What You Need to Know Before You Join a Protest

Taking to the streets to express your views is protected under the First Amendment. Before joining a protest in California, be sure to know your rights.

Not long ago, you could barely turn on the television without seeing a protest live on air. The social unrest of last year sparked frustration and outrage across the nation and among many California citizens. Instead of sitting by quietly, they decided to make their disapproval known by joining demonstrations and protests throughout the state. 

Under the First Amendment of our Constitution, all U.S. citizens have the right to free speech and peaceful assembly. However, we saw many protesters injured or arrested by the police. What was the basis of these arrests? Were they constitutional? What should protesters know before hitting the streets? 

If you intend to join a protest or other demonstration, it is critical that you know the law and understand your rights. Protest laws in California are very specific about what is and is not legal. Read on to learn more about California protest laws and how you can protect yourself.  

Schedule your free consultation today. Contact Criminal Defense Lawyer Joni Eisenstein.

Protest Laws in California

The First Amendment states: 

“Congress shall make no law respecting an establishment of religion, or prohibiting the free exercise thereof; or abridging the freedom of speech, or of the press; or the right of the people peaceably to assemble, and to petition the Government for a redress of grievances.”

In general, the constitutional right to peaceably assemble applies to public areas such as sidewalks, streets, parks or in front of government buildings. It does not apply to private property unless protestors have received special permission to do so. In some areas, special event permits are required, especially when the assembly will impede on public use of the streets or property. 

Protestors must be aware that the police have a duty to protect and serve. They have a responsibility to maintain order; however, most protests do not require a permit or require restriction if they do not “realistically present serious traffic, safety, and competing-use concerns beyond those presented on a daily basis by ordinary use of the streets and sidewalks.”

What is Unlawful Assembly? 

Under California Penal Code 408 PC, unlawful assembly is defined as “whenever two or more persons assemble together to do an unlawful act, or do a lawful act in a violent, boisterous, or tumultuous manner, such assembly is an unlawful assembly.” An unlawful assembly violation is considered a misdemeanor offense that is punishable by up to 6 months in jail and a fine of up to $1000. 

If you are attending a protest or demonstration, be sure to understand what is included under this law. Some examples of actions that could violate this statute include:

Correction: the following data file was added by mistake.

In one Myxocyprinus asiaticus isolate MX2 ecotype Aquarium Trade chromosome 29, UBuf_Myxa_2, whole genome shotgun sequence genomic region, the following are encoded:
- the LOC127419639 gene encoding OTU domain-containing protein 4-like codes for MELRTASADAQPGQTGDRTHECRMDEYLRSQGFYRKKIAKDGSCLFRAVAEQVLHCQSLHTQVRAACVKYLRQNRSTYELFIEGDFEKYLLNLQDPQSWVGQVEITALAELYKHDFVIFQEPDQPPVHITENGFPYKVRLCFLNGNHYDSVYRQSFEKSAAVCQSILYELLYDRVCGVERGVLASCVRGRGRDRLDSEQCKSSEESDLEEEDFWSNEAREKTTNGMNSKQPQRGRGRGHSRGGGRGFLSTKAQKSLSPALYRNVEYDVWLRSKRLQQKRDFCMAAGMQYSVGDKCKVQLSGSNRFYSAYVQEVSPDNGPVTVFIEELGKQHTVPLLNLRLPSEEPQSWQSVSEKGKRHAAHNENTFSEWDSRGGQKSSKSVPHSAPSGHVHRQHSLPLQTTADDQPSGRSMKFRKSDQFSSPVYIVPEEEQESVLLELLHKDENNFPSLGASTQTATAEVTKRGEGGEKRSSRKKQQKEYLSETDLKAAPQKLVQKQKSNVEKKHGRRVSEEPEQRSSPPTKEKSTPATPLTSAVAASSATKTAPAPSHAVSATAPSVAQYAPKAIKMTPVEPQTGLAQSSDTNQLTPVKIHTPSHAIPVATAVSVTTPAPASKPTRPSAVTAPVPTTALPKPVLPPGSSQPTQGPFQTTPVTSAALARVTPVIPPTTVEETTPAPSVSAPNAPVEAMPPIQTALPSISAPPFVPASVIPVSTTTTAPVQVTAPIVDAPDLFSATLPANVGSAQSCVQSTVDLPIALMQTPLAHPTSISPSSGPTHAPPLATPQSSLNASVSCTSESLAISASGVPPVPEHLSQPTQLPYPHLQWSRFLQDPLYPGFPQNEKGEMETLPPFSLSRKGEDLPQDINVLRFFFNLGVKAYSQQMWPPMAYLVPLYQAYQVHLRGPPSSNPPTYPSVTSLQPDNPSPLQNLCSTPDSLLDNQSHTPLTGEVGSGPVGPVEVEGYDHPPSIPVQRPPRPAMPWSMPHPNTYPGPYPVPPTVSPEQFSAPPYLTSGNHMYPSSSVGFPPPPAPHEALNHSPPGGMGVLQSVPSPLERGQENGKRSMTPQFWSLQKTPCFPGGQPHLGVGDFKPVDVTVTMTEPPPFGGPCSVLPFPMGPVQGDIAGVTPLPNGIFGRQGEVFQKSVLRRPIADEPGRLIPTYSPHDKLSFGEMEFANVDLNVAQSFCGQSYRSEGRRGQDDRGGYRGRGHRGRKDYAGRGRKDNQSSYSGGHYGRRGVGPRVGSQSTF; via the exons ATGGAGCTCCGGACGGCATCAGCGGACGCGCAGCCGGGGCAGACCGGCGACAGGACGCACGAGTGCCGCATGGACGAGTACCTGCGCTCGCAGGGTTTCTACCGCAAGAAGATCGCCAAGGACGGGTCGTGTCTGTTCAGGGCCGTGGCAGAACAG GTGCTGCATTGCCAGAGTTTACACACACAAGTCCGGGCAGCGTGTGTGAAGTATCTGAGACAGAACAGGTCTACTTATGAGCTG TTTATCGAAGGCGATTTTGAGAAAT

• Throwing objects 
  • Lighting vehicles on fire
  • Endangering public safety
  • Vandalizing police vehicles or property 

What Are Your Rights

As an American citizen who wishes to participate in a protest or demonstration, you have rights under the First Amendment. Before you go, know your rights: 

  • You are generally protected while protesting in public forums as long as you are not blocking normal traffic or preventing the public from accessing public property.
  • Owners of private property make their own rules about protesting on their premises. Be sure you have obtained permission to protest on private property if you are not the owner.
  • Just like you have the right to have your voice heard, so do those on the other side of the aisle. Counterprotesters have the right to use the same public space. 
  • In a public space, you have the right to photograph or video anything that is in your view. Police must have a warrant to view or confiscate photos or videos. 
  • Public marches in the streets do not generally require a permit as long as they do not impede upon the public’s use of the roadways. 

Do you believe your rights were violated while participating in a legal protest, demonstration or march? Follow these tips to ensure that you are protecting yourself: 

  • Record as much information as possible by writing it down, taking a video or photographs
  • Note all information related to the law enforcement agency arresting you and identifiers of the officer
  • Gather contact information from any witnesses
  • Document any injuries or property damage 
  • File an official complaint 
  • Hire a defense attorney to represent your best interests 

Call the Law Office of Joni Eisenstein 

Citizens arrested under this statute can explore a number of defenses under the counsel of an experienced criminal defense attorney. Your attorney may be able to argue that your First Amendment rights were violated, that you were not aware that the assembly was unlawful or that you were not a willful participant. 

If you were arrested during a protest or demonstration, consult with experienced criminal defense attorney Joni Eisenstein. With years of experience working in the San Diego criminal courts, she understands California protest laws and knows the strongest defenses that can be effective at getting your charges dropped. 

Joni Eisenstein feels strongly that you have the right to voice your opinions, frustrations and concerns in a public forum without intervention by law enforcement. Call our office today to speak with our skilled attorney to review the facts of your case and identify your best defense. 

The Law Office of Joni Eisenstein Unlawful Assembly Defense Attorney – call the office at 760-721-3161 today. 

If you are on the fence about hiring a defense attorney, stop thinking about it, and do it now

Hiring a criminal defense attorney like Joni Eisenstein can help you go from a place of uncertainty to freedom.